As shown in Figure 2 and Table 3, the pharmacokinetic pattern indicates linearly dose-dependent increases in maximum serum concentrations (Cmax) of PAT-SM6, ranging from 4341 ± 548 ng/mL for the 0.3 mg/kg dose to 74740 ± 28135 ng/mL for the 6 mg/kg dose. Systemic exposure to the drug, demonstrated by the area under curve (AUCt) was in line with the Cmax and showed a similar linear behavior. The maximum serum concentration was reached at the end of the infusion. The serum concentration of PAT-SM6 then started to decrease at 3 h and 6 h after administration. There was minimal accumulation and no observable higher Cmax on continued dosing presumably due to the short half-life of about 7 h (Figure 2).
The volume of distribution ranged from 101±56 to 150±43 mL/kg in the 1 mg/kg and 6 mg/kg dose cohorts, respectively, while clearance ranged from 8.11±3.55 to 16.1±9.3mL/h/kg, suggesting little distribution outside the systemic circulation and slow clearance. Of note, some of these parameters were not calculable because of insufficient data after Tmax and large percentage AUC extrapolations. The parameters of half-life, volume of distribution and clearance were consistent across the dose levels (for the 1, 3 and 6 mg/kg doses) and between cycles.
All study subjects were screened for the development of human anti-human antibodies against PAT-SM6 (day 15 and end of trial) and no immunogenicity was observed.
Efficacy was evaluated in terms of tumor response (complete response, very good partial response, partial response, stable disease, progressive disease) using the IMWG uniform response criteria for MM. The evaluations were performed at baseline, at day 29 and day 36. A summary of the findings of the clinical assessment is presented in Online Supplementary Table S1.
All patients showed progressive disease (>25% increase of M-protein) at study entry, in accordance with the inclusion criteria. At the end of the trial one-third (4/12) of the patients had stable disease (Figure 3) whereas the others had progressed. Because stable disease is not necessarily related to a clinical benefit, and can additionally be found in patients with slow/smoldering myeloma progression, the course of the four patients with stable disease was analyzed in detail.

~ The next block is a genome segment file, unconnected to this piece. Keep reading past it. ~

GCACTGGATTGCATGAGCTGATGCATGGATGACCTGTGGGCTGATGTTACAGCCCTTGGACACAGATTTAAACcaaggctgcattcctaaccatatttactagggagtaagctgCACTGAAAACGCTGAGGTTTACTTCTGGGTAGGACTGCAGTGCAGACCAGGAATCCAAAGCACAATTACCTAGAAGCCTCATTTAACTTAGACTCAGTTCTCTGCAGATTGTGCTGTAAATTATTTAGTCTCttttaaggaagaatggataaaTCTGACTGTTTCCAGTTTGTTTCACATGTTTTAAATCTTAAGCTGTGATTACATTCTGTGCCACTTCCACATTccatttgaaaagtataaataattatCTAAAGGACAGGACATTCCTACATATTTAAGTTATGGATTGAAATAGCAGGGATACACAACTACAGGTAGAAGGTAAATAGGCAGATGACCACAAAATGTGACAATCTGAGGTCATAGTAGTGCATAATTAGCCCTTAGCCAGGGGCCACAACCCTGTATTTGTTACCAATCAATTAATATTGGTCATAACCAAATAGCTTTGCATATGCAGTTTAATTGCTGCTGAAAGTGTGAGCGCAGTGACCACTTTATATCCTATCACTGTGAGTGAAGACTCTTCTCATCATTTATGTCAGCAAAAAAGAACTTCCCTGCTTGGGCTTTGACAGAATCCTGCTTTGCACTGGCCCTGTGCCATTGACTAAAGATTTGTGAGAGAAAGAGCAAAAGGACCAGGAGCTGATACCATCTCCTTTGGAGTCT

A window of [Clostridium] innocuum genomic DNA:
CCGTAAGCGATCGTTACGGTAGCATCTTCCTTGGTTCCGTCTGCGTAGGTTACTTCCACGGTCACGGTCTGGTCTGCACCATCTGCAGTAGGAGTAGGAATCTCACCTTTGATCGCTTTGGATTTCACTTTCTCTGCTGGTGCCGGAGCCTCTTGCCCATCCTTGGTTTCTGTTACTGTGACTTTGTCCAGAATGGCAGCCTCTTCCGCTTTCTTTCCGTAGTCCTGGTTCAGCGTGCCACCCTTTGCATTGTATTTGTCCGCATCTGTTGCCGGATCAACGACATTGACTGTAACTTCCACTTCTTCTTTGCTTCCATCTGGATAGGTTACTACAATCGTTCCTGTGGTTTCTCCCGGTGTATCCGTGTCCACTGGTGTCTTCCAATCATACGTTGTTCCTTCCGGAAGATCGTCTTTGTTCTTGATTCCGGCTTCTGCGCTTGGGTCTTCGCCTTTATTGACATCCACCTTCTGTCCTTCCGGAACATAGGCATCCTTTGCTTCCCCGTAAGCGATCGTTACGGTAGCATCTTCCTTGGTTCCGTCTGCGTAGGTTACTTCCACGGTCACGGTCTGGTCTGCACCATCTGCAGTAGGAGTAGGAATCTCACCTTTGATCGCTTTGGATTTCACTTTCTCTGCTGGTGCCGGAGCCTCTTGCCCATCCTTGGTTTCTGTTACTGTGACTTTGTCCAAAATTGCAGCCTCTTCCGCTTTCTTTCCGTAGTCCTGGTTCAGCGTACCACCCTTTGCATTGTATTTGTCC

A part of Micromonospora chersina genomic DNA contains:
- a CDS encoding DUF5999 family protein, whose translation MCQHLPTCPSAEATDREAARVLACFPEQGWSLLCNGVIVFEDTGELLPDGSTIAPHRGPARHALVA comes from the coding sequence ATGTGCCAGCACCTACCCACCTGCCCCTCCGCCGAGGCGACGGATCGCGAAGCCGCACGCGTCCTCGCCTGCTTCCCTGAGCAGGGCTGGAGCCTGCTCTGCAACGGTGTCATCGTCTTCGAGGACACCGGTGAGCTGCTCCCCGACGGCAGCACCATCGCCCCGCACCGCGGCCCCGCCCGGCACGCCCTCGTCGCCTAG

Patient #4 (1 mg/kg cohort) entered the study with cytogenetically classified high-risk disease [del (13q), +1q21] after having received five prior lines of therapy. The patient was refractory to novel agents including pomalidomide and bortezomib. The therapy-free interval prior to PAT-SM6 treatment was 1 month. During PAT-SM6 therapy no symptoms of active myeloma occurred. Salvage therapy was continued 1 week after the end of the study at the request of the patient.
Patient #7 (3 mg/kg cohort) participated in the trial after four lines of therapy over a 15-year history of myeloma. The therapy-free interval prior to PAT-SM6 treatment was 30 months. After PAT-SM6 treatment the patient remained therapy free for 4.6 months.
Patient #10 (6 mg/kg cohort) was heavily pretreated (6 lines of therapy), including tandem autologous stem cell transplantation as well as several polychemotherapeutic regimens. The therapy-free interval prior to PAT-SM6 treatment was 4 months. Salvage therapy was initiated 1 month after antibody treatment at the request of the patient.
Patient #11 (6 mg/kg cohort) received four lines of therapy prior to entering the study and was refractory to lenalidomide and thalidomide. The therapy-free interval prior to PAT-SM6 treatment was 12 months. After PAT-SM6 treatment the patient remained therapy free for 5.2 months.
PAT-SM6 target binding
Samples of bone marrow biopsies from all MM patients were assessed for the pattern of expression of the PAT-SM6 target structure by performing immunohistochemical staining. PAT-SM6 showed specific and homogeneous staining of MM cells in all patients, demonstrating that the target GRP78 was expressed on the MM cells of all the study patients. Representative samples of immunohistochemical stainings of bone marrow specimens are presented in Figure 4A. Flow cytometry analysis confirmed that PAT-SM6 bound to the target on the cell surface of MM cells obtained from bone marrow samples of the patients (see examples in Figure 4A).